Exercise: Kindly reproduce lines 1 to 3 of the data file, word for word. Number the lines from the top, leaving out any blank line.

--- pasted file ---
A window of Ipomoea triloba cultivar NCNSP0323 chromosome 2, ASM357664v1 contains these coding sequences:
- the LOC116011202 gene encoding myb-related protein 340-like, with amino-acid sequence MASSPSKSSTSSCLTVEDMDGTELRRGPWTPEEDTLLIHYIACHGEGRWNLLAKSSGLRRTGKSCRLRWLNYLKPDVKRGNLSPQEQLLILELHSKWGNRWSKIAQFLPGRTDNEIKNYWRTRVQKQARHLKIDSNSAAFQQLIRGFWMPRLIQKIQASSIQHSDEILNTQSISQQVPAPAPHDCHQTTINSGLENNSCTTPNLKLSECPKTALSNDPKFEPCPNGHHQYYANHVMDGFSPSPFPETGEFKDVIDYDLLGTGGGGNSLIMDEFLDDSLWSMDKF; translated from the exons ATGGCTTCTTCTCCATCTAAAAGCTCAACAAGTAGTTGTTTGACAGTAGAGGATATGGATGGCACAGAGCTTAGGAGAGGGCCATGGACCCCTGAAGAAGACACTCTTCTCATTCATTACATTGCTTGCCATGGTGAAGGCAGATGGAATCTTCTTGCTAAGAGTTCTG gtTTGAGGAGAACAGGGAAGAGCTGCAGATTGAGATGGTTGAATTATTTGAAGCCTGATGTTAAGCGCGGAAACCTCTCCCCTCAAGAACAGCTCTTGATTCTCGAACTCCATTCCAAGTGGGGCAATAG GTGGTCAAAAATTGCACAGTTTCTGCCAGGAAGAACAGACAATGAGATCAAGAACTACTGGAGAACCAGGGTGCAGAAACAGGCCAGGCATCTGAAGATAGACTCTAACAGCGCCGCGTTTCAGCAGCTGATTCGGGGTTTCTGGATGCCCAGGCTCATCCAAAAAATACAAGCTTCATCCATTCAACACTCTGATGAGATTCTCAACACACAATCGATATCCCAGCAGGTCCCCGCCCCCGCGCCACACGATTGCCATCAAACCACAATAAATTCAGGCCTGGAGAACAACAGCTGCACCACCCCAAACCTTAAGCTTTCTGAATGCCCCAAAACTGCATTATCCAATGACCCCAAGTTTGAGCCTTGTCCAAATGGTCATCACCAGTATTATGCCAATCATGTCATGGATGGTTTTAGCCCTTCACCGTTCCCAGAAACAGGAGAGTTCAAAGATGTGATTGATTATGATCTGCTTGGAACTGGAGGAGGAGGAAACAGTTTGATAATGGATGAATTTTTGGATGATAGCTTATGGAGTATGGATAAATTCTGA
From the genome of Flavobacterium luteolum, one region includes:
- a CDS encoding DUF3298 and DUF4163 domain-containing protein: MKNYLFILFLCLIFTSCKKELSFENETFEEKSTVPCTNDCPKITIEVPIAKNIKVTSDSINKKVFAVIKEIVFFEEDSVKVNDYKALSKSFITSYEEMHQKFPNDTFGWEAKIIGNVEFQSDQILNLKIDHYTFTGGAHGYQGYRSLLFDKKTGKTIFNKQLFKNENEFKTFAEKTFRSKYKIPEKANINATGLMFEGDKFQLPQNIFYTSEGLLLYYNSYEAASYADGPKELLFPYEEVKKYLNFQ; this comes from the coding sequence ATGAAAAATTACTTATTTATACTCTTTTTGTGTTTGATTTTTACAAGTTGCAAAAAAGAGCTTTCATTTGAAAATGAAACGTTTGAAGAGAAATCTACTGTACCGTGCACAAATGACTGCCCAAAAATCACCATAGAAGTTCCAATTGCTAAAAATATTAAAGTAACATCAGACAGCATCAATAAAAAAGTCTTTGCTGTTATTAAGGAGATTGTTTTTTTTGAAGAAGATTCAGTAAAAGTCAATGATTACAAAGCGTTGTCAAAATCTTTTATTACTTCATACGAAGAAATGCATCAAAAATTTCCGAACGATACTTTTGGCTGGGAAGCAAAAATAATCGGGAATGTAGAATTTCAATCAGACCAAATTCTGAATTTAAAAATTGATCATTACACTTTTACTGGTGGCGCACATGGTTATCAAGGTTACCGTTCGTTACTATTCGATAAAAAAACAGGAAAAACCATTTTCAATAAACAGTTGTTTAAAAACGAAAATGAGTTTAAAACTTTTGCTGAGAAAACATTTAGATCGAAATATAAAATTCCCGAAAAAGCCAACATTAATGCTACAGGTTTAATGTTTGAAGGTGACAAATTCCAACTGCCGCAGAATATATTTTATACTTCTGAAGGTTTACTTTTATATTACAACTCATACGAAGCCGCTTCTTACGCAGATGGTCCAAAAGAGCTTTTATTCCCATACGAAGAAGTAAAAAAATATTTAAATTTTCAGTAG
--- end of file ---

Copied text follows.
A window of Ipomoea triloba cultivar NCNSP0323 chromosome 2, ASM357664v1 contains these coding sequences:
- the LOC116011202 gene encoding myb-related protein 340-like, with amino-acid sequence MASSPSKSSTSSCLTVEDMDGTELRRGPWTPEEDTLLIHYIACHGEGRWNLLAKSSGLRRTGKSCRLRWLNYLKPDVKRGNLSPQEQLLILELHSKWGNRWSKIAQFLPGRTDNEIKNYWRTRVQKQARHLKIDSNSAAFQQLIRGFWMPRLIQKIQASSIQHSDEILNTQSISQQVPAPAPHDCHQTTINSGLENNSCTTPNLKLSECPKTALSNDPKFEPCPNGHHQYYANHVMDGFSPSPFPETGEFKDVIDYDLLGTGGGGNSLIMDEFLDDSLWSMDKF; translated from the exons ATGGCTTCTTCTCCATCTAAAAGCTCAACAAGTAGTTGTTTGACAGTAGAGGATATGGATGGCACAGAGCTTAGGAGAGGGCCATGGACCCCTGAAGAAGACACTCTTCTCATTCATTACATTGCTTGCCATGGTGAAGGCAGATGGAATCTTCTTGCTAAGAGTTCTG gtTTGAGGAGAACAGGGAAGAGCTGCAGATTGAGATGGTTGAATTATTTGAAGCCTGATGTTAAGCGCGGAAACCTCTCCCCTCAAGAACAGCTCTTGATTCTCGAACTCCATTCCAAGTGGGGCAATAG GTGGTCAAAAATTGCACAGTTTCTGCCAGGAAGAACAGACAATGAGATCAAGAACTACTGGAGAACCAGGGTGCAGAAACAGGCCAGGCATCTGAAGATAGACTCTAACAGCGCCGCGTTTCAGCAGCTGATTCGGGGTTTCTGGATGCCCAGGCTCATCCAAAAAATACAAGCTTCATCCATTCAACACTCTGATGAGATTCTCAACACACAATCGATATCCCAGCAGGTCCCCGCCCCCGCGCCACACGATTGCCATCAAACCACAATAAATTCAGGCCTGGAGAACAACAGCTGCACCACCCCAAACCTTAAGCTTTCTGAATGCCCCAAAACTGCATTATCCAATGACCCCAAGTTTGAGCCTTGTCCAAATGGTCATCACCAGTATTATGCCAATCATGTCATGGATGGTTTTAGCCCTTCACCGTTCCCAGAAACAGGAGAGTTCAAAGATGTGATTGATTATGATCTGCTTGGAACTGGAGGAGGAGGAAACAGTTTGATAATGGATGAATTTTTGGATGATAGCTTATGGAGTATGGATAAATTCTGA
From the genome of Flavobacterium luteolum, one region includes: